That sixth sense...
Any other non-civilians here ever get kept up late at night with the sense that something's not right in the world? It's 0500 here, and it made me wonder if us military/police/fire/etc. are the only ones that have this "sixth sense". I've shown up at the firehouse randomly with other people, only to have a major incident go out... I once decided to drive to my volunteer firehouse sometime far later than usual, for no reason I could figure out other than I felt a "pull" to go there. 3 minutes out "Officer down, shots fired" goes out over our primary dispatch frequency. I made it there in a bit under a minute (and I nearly wrecked doing it... just in case any of you thought I was proud of doing that, I'm not, but when it's a brother's life on the line, you do what you gotta do) and found the parking lot full. Apparently I wasn't the only one who got that feeling. Despite the fact that it should have been a night with minimal staffing, we were able to dump house fully staffed (engine, tower, two ambulances, two tankers, one brush truck, two utilities, two chiefs) within probably 5 minutes of the call going out (we were looking for the officer... at the time of dispatch his location was unknown). Any of you wait up late or head to your station just waiting for something to hit?
On a side note, among us fire guys, we were (barely) justified in our response. We're supposed to stage when a shooters on the loose (for obvious reasons... in this case it would have meant staying in quarters), but our Chief (correctly) assumed that it was safe for us to mount a search as a) the perp had already fled, and b) there were plenty of police around to call the scene relatively "secure". We didn't find the officer... he had somehow managed to drag himself back into his car (after being dragged by the perp at least 50 yards and dislocating/breaking his arm in the process), and pursue him in his cruiser. He got a helicopter ride downtown due to mechanism and per policy, but he was (relatively speaking) alright (thankfully). That moment still makes me damn proud.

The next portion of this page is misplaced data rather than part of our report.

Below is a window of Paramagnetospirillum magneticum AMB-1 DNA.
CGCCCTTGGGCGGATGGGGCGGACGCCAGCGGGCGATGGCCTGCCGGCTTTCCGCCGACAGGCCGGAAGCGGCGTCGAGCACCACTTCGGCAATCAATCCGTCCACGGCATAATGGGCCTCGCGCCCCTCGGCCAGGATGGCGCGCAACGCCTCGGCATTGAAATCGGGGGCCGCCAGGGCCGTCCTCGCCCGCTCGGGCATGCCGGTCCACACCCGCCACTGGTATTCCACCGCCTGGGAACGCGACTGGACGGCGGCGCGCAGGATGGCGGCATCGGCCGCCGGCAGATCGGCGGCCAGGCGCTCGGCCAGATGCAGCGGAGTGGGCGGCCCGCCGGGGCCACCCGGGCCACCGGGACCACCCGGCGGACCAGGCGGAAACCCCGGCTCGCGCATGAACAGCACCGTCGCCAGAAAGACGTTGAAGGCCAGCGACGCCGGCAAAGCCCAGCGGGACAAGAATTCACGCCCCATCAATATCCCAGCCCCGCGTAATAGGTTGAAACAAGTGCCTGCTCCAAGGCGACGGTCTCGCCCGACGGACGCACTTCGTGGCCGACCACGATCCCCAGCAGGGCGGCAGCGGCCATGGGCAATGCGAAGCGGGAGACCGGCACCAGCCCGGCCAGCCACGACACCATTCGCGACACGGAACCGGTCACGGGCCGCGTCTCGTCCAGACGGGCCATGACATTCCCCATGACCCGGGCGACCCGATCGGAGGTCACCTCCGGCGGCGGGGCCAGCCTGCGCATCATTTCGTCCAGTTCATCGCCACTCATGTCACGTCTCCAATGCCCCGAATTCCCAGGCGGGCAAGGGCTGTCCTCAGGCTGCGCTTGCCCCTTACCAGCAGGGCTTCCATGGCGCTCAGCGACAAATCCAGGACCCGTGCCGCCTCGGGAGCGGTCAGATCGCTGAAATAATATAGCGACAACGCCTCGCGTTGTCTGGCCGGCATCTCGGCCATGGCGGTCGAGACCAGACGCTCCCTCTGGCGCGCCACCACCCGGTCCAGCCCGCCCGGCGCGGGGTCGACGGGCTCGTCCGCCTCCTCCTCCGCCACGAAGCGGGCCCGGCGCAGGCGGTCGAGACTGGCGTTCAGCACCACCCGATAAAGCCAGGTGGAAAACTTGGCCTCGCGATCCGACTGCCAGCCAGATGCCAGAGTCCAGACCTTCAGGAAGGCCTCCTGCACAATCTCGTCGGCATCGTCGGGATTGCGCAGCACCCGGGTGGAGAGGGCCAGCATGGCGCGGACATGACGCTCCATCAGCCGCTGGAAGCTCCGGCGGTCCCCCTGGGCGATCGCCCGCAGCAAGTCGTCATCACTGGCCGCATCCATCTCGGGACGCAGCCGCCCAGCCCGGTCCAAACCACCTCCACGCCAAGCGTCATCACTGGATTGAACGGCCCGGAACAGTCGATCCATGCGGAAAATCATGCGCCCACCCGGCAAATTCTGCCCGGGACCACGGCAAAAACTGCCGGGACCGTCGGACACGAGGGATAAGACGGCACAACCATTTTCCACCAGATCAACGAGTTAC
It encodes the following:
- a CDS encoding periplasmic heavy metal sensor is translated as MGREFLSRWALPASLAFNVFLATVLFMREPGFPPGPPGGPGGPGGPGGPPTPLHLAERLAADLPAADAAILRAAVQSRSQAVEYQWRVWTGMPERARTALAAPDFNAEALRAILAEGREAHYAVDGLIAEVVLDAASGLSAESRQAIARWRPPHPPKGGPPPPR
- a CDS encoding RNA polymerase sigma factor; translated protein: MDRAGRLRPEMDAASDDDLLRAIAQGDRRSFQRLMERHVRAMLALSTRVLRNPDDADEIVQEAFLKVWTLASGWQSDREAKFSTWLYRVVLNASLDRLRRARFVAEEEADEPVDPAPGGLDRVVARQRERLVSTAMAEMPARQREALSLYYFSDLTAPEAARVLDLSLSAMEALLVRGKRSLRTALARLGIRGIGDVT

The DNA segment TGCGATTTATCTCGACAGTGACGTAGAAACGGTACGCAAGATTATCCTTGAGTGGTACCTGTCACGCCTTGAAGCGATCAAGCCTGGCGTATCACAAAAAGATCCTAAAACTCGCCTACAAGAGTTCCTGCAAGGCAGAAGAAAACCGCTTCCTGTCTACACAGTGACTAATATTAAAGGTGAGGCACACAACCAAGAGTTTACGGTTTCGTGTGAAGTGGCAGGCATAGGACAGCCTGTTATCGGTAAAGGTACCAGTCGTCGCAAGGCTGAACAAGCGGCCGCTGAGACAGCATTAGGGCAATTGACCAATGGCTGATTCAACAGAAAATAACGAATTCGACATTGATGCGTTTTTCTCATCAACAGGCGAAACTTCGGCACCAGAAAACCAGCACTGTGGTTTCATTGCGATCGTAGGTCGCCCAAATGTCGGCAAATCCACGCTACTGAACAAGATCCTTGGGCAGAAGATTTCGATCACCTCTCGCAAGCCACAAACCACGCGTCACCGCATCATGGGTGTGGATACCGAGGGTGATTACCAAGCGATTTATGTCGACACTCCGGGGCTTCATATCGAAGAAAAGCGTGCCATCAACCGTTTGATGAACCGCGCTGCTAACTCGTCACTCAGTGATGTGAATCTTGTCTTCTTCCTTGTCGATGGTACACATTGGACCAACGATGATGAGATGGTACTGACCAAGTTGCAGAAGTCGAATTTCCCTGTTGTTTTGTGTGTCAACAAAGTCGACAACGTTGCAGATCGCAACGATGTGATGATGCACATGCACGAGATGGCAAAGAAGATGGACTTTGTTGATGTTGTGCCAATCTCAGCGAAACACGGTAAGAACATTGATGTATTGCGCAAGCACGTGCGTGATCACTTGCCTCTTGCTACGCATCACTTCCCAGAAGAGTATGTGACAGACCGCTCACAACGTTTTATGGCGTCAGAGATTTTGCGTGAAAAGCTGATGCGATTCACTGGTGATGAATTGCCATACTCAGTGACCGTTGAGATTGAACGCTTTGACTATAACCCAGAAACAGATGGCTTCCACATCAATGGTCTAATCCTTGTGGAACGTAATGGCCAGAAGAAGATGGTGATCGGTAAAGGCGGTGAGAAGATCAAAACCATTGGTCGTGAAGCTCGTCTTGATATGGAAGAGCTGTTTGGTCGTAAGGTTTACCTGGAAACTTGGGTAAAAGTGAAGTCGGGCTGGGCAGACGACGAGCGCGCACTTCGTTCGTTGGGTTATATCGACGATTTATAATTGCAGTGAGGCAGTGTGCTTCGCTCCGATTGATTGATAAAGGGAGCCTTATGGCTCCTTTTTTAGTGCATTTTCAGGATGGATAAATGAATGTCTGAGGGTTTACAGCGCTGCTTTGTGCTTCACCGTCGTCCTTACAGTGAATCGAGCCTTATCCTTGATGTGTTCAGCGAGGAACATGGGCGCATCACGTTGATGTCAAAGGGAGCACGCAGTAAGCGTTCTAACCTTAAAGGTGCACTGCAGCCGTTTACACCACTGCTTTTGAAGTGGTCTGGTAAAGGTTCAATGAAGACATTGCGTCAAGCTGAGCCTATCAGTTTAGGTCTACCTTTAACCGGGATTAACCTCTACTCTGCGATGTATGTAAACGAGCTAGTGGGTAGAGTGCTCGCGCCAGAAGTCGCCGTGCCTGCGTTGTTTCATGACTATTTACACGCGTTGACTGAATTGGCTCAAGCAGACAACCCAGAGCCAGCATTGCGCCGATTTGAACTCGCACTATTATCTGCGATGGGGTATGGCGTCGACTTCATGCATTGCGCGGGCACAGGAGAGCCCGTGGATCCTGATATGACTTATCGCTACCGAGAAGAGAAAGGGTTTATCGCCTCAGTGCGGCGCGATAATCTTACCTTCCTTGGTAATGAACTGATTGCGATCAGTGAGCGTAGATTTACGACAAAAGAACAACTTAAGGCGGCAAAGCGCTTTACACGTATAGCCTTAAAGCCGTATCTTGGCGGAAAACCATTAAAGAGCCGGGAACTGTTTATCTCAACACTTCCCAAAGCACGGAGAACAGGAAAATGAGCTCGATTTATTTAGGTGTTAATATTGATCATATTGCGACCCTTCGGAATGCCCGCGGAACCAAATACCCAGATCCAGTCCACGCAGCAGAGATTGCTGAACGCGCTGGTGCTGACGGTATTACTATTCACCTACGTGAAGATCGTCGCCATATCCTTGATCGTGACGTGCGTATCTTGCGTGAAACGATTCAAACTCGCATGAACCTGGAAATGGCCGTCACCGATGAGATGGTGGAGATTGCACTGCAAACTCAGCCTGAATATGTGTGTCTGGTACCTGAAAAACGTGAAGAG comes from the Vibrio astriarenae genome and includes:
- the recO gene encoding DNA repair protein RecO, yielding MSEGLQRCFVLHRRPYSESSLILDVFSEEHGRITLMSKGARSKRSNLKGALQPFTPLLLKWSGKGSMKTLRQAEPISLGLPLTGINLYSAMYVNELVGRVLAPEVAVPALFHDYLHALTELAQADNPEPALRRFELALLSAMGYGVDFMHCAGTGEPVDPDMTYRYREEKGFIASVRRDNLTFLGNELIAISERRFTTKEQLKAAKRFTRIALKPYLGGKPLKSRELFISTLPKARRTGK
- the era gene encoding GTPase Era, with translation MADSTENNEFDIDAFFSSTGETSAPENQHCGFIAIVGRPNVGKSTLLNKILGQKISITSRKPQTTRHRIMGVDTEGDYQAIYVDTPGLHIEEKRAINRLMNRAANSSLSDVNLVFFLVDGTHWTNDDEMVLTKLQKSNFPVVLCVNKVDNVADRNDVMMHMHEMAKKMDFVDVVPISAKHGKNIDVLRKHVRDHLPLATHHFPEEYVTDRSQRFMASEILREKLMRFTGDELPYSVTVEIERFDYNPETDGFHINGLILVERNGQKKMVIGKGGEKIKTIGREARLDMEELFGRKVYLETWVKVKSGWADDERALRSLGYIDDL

On a related note, one of our members was critically injured on an incident two years back. 3 of our members, all in different vehicles, happened to be POV within a quarter mile of the incident. The second-due engine company happened to be on the air within a minute or two from the scene (the incident was on the dividing line of our first due). Due to members hanging around, we happened to get some of the pieces out the door with over-staffing (our first-in ambulance rolled out the door with 4 people on it). We set a state record for time to dispatch to medivac in the air. We had a priority 1 patient in the air a hair over twenty minutes from dispatch to liftoff (including response time). One of our members happened to be the flight medic on the chopper, and they happened to have a CCRN aboard as a ride along. The chopper should have been grounded, I think (it was drizzling/raining off and on for probably half an hour at least), but due to the nature of the call they got off the ground. Have no idea how they made it to the scene as quickly as they did. It seems like we'd barely started treatment when Trooper 8 was asking for a landing zone. I am in awe of how well that incident turned out, all things considered. The docs said if any of those things had gone wrong, he probably would have died (as it is, he "only" lost a leg). To be honest, I hadn't thought he was going to make it... blood was streaming from the helicopter as it took off... thank God for our excellent aero-medical aviation division.
If you're a civilian, chime in too, by all means.